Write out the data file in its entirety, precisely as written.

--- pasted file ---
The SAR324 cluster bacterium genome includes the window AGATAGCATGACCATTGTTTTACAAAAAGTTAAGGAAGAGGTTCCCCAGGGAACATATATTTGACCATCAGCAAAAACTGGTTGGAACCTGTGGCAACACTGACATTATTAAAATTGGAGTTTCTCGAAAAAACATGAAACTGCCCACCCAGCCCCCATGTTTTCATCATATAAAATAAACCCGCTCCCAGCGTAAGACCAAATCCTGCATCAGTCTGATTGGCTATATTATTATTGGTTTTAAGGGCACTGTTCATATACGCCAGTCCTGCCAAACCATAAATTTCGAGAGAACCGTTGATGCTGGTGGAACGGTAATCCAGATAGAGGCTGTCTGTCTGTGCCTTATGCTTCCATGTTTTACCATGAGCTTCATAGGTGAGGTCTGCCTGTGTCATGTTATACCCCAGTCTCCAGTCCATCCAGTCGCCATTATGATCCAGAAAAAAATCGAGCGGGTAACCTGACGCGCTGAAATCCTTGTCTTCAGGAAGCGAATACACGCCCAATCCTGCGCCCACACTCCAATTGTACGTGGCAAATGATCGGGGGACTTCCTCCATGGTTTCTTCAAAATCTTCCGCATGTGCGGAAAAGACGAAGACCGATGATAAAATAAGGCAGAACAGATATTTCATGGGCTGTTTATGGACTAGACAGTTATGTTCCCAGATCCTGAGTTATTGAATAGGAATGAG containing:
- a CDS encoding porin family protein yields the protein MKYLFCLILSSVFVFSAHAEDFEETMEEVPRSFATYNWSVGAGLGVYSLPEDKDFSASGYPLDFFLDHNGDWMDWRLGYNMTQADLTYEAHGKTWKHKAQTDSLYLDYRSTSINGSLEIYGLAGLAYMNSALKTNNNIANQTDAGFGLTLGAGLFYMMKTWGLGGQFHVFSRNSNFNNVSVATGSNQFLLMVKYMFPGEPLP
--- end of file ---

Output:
The SAR324 cluster bacterium genome includes the window AGATAGCATGACCATTGTTTTACAAAAAGTTAAGGAAGAGGTTCCCCAGGGAACATATATTTGACCATCAGCAAAAACTGGTTGGAACCTGTGGCAACACTGACATTATTAAAATTGGAGTTTCTCGAAAAAACATGAAACTGCCCACCCAGCCCCCATGTTTTCATCATATAAAATAAACCCGCTCCCAGCGTAAGACCAAATCCTGCATCAGTCTGATTGGCTATATTATTATTGGTTTTAAGGGCACTGTTCATATACGCCAGTCCTGCCAAACCATAAATTTCGAGAGAACCGTTGATGCTGGTGGAACGGTAATCCAGATAGAGGCTGTCTGTCTGTGCCTTATGCTTCCATGTTTTACCATGAGCTTCATAGGTGAGGTCTGCCTGTGTCATGTTATACCCCAGTCTCCAGTCCATCCAGTCGCCATTATGATCCAGAAAAAAATCGAGCGGGTAACCTGACGCGCTGAAATCCTTGTCTTCAGGAAGCGAATACACGCCCAATCCTGCGCCCACACTCCAATTGTACGTGGCAAATGATCGGGGGACTTCCTCCATGGTTTCTTCAAAATCTTCCGCATGTGCGGAAAAGACGAAGACCGATGATAAAATAAGGCAGAACAGATATTTCATGGGCTGTTTATGGACTAGACAGTTATGTTCCCAGATCCTGAGTTATTGAATAGGAATGAG containing:
- a CDS encoding porin family protein yields the protein MKYLFCLILSSVFVFSAHAEDFEETMEEVPRSFATYNWSVGAGLGVYSLPEDKDFSASGYPLDFFLDHNGDWMDWRLGYNMTQADLTYEAHGKTWKHKAQTDSLYLDYRSTSINGSLEIYGLAGLAYMNSALKTNNNIANQTDAGFGLTLGAGLFYMMKTWGLGGQFHVFSRNSNFNNVSVATGSNQFLLMVKYMFPGEPLP